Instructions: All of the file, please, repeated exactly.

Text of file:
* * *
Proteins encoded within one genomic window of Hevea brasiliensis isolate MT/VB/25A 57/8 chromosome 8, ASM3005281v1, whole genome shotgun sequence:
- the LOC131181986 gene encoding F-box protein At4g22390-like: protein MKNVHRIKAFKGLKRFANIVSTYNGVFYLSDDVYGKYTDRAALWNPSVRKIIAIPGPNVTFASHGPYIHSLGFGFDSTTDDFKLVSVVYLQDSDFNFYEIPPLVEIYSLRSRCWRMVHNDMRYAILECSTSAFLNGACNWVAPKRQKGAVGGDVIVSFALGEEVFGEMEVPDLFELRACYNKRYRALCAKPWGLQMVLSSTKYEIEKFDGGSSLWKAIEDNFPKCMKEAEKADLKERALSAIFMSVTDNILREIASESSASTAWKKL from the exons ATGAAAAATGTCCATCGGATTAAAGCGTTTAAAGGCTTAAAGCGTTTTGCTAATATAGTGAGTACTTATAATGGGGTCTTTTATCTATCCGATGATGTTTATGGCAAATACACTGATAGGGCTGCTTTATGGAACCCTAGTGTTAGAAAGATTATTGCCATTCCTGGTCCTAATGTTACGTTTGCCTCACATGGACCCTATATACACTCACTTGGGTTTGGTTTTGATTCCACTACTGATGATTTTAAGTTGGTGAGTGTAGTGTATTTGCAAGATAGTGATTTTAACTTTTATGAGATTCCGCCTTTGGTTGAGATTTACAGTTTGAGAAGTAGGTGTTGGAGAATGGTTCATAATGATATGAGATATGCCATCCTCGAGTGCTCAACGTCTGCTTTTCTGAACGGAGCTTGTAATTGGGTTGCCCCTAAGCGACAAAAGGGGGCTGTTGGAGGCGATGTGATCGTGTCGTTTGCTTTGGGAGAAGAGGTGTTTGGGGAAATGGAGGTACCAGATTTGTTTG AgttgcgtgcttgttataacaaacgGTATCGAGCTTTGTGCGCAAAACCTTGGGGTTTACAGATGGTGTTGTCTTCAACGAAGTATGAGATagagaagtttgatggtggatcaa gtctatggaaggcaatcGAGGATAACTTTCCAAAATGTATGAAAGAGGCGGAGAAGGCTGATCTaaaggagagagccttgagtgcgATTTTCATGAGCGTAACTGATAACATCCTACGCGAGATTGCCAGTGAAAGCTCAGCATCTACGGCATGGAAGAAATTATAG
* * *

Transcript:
Proteins encoded within one genomic window of Hevea brasiliensis isolate MT/VB/25A 57/8 chromosome 8, ASM3005281v1, whole genome shotgun sequence:
- the LOC131181986 gene encoding F-box protein At4g22390-like: protein MKNVHRIKAFKGLKRFANIVSTYNGVFYLSDDVYGKYTDRAALWNPSVRKIIAIPGPNVTFASHGPYIHSLGFGFDSTTDDFKLVSVVYLQDSDFNFYEIPPLVEIYSLRSRCWRMVHNDMRYAILECSTSAFLNGACNWVAPKRQKGAVGGDVIVSFALGEEVFGEMEVPDLFELRACYNKRYRALCAKPWGLQMVLSSTKYEIEKFDGGSSLWKAIEDNFPKCMKEAEKADLKERALSAIFMSVTDNILREIASESSASTAWKKL from the exons ATGAAAAATGTCCATCGGATTAAAGCGTTTAAAGGCTTAAAGCGTTTTGCTAATATAGTGAGTACTTATAATGGGGTCTTTTATCTATCCGATGATGTTTATGGCAAATACACTGATAGGGCTGCTTTATGGAACCCTAGTGTTAGAAAGATTATTGCCATTCCTGGTCCTAATGTTACGTTTGCCTCACATGGACCCTATATACACTCACTTGGGTTTGGTTTTGATTCCACTACTGATGATTTTAAGTTGGTGAGTGTAGTGTATTTGCAAGATAGTGATTTTAACTTTTATGAGATTCCGCCTTTGGTTGAGATTTACAGTTTGAGAAGTAGGTGTTGGAGAATGGTTCATAATGATATGAGATATGCCATCCTCGAGTGCTCAACGTCTGCTTTTCTGAACGGAGCTTGTAATTGGGTTGCCCCTAAGCGACAAAAGGGGGCTGTTGGAGGCGATGTGATCGTGTCGTTTGCTTTGGGAGAAGAGGTGTTTGGGGAAATGGAGGTACCAGATTTGTTTG AgttgcgtgcttgttataacaaacgGTATCGAGCTTTGTGCGCAAAACCTTGGGGTTTACAGATGGTGTTGTCTTCAACGAAGTATGAGATagagaagtttgatggtggatcaa gtctatggaaggcaatcGAGGATAACTTTCCAAAATGTATGAAAGAGGCGGAGAAGGCTGATCTaaaggagagagccttgagtgcgATTTTCATGAGCGTAACTGATAACATCCTACGCGAGATTGCCAGTGAAAGCTCAGCATCTACGGCATGGAAGAAATTATAG